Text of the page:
The part that I found the most riveting was the imagery and events of the three Callcentric techs, evacuated from their Lower Manhattan facility, and remotely administering the facility from their homes on Staten Island and Long Island. As the storm was bearing down on them, they were stunned to learn that both redundant sources of commercial power had failed at Callcentric. Knowing that a disorderly "shutdown" of the facility would have been problematic, and knowing that their own power, Internet, and/or communications could fail at any moment, they had a difficult decision to make - and quickly. Just like in action-thriller movies, the power and Internet failed at Iscream's home just minutes after that shutdown was complete.
"Most our TDM network infrastructure is based on former Telicas Plexus 9000 switch (now Lucent-Alcatel Compact Switch ACS-9000) - this baby handles, in one chassis: 6 by 8 x DS3 cards, 2 by 28 x DS1 cards (primarily for SS7 links), non-blocking switching fabric (SF) for 120,000 calls and a number of optional SIP Server cards (each for 7000 simultaneous calls)."
Holy crap! And I thought I worked on some big telco switches in my previous career. That is very impressive.
An interesting look at the behind-the-scenes stuff of a voip provider.
The writer has a poor opinion of his main competitor's setup:
Thats right - unfortunately, Callcentric is not in the position to invest the above amounts now while we cannot allow ourselves to do it in [crappy] way like other companies have accomplished the same....
Im sorry - discussed earlier, on those boards, mentioned geo-redundancy of providers considered as our competitors was a joke by itself, because it either doesnt provide for the service level to be qualified as PSTN-like/phone replacement or the redundancy itself doesnt happen automatically,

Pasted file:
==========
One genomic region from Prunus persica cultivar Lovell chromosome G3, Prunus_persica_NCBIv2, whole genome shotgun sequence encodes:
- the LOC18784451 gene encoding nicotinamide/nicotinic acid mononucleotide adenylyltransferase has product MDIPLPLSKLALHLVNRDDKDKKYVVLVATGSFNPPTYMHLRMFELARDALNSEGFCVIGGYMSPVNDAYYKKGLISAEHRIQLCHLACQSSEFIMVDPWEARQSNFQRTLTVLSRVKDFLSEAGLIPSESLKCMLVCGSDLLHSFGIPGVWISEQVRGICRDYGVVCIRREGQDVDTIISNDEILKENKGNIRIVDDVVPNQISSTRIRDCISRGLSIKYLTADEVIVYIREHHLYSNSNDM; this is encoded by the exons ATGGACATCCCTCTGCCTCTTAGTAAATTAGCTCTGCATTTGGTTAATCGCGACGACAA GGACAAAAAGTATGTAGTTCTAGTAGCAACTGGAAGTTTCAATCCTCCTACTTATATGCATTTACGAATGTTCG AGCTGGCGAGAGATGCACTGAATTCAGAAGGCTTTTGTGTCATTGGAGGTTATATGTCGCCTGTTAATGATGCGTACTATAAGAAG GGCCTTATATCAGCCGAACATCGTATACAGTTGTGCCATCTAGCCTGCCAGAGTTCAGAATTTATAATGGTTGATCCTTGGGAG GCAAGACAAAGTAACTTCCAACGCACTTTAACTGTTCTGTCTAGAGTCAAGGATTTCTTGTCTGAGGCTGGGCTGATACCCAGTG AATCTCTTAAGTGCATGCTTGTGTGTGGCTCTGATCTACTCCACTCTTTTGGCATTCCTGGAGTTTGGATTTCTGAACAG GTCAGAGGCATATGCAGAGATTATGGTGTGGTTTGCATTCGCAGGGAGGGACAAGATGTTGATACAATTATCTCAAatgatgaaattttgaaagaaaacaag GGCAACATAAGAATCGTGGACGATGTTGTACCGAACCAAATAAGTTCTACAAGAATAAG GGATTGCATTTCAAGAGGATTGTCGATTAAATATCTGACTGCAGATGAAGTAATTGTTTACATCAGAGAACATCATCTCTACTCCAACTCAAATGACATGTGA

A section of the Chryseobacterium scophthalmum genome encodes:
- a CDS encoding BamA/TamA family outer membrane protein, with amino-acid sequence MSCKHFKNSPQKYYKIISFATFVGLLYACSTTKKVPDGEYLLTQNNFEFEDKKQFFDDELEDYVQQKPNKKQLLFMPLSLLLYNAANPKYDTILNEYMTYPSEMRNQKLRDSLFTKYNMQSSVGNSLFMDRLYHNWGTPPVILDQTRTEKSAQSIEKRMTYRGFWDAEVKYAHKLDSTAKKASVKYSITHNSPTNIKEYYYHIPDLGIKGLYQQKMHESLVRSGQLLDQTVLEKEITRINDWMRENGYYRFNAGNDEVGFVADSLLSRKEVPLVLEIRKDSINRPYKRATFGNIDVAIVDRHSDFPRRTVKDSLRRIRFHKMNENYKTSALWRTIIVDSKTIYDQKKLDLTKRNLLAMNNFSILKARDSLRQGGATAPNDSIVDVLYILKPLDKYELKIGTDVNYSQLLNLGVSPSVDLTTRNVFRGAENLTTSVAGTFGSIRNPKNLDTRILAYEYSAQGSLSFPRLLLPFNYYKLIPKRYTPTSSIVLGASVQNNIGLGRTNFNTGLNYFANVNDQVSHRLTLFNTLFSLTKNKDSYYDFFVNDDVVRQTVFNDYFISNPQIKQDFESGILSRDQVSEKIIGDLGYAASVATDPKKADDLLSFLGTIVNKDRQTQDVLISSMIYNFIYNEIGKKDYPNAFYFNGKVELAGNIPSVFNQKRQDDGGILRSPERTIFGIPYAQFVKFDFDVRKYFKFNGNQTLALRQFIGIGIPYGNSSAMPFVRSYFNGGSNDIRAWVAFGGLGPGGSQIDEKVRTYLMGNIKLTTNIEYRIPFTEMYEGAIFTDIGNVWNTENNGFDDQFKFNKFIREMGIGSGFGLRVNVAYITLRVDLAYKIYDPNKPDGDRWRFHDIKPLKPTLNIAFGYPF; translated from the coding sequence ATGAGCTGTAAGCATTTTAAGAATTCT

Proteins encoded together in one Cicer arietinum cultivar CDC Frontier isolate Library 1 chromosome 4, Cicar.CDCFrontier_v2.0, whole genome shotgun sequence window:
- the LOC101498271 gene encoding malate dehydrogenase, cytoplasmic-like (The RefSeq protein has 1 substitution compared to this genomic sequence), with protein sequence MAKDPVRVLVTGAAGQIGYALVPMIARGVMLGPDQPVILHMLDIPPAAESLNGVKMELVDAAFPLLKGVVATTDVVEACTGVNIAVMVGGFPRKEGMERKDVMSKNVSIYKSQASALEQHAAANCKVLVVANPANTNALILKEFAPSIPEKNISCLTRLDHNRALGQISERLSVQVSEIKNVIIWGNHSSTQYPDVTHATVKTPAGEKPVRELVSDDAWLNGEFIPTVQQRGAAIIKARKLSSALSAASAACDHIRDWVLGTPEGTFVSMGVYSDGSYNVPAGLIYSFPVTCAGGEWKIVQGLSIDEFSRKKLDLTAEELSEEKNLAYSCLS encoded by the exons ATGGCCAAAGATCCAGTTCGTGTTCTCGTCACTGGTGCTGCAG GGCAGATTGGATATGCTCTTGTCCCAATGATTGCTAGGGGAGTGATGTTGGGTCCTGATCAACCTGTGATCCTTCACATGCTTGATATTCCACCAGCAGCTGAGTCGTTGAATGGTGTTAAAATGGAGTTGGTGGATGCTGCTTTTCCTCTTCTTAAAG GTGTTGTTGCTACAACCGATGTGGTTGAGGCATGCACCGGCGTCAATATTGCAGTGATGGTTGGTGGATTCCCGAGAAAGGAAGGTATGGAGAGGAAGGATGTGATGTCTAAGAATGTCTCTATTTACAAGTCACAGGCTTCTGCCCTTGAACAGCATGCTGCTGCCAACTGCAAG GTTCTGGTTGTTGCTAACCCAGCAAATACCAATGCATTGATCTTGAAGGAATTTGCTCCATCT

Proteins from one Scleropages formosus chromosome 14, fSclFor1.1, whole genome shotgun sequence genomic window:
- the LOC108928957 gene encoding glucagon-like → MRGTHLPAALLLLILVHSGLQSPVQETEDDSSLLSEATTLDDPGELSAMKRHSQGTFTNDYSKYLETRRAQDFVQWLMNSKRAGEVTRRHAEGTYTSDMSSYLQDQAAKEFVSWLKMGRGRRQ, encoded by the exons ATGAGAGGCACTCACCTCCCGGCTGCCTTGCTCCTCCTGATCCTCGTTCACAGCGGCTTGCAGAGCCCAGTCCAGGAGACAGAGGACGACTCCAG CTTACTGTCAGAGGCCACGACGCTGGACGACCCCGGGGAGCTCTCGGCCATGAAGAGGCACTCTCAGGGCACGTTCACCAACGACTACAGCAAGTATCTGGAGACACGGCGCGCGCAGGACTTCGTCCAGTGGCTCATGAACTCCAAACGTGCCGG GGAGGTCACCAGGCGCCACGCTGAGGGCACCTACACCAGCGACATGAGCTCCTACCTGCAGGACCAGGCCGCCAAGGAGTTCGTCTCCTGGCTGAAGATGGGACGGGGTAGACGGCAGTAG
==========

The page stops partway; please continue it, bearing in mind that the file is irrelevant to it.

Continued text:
It would be nice if the competitor's failover to a different server happened automatically, but taking a minute to change the ata settings to another server is better than having no phone service for several days.
Mr. Scream does not convince me that Callcentric is useful as more than a backup.
I just finished reading the whole article. Thanks for taking the time to write it.
It sounds like you did have generator backup available through one of your power feeds (even if you didn't own and operate the generator yourself).
And that's the main thing. With generators available at least there's a fighting chance to deal with power outages. In this case it didn't work out so well due to the flooding. But it sounds like it still allowed services to return earlier (on generator power) than they otherwise would have.
....The part that I found the most riveting was the imagery and events of the three Callcentric techs, evacuated from their Lower Manhattan facility, and remotely administering the facility from their homes on Staten Island and Long Island.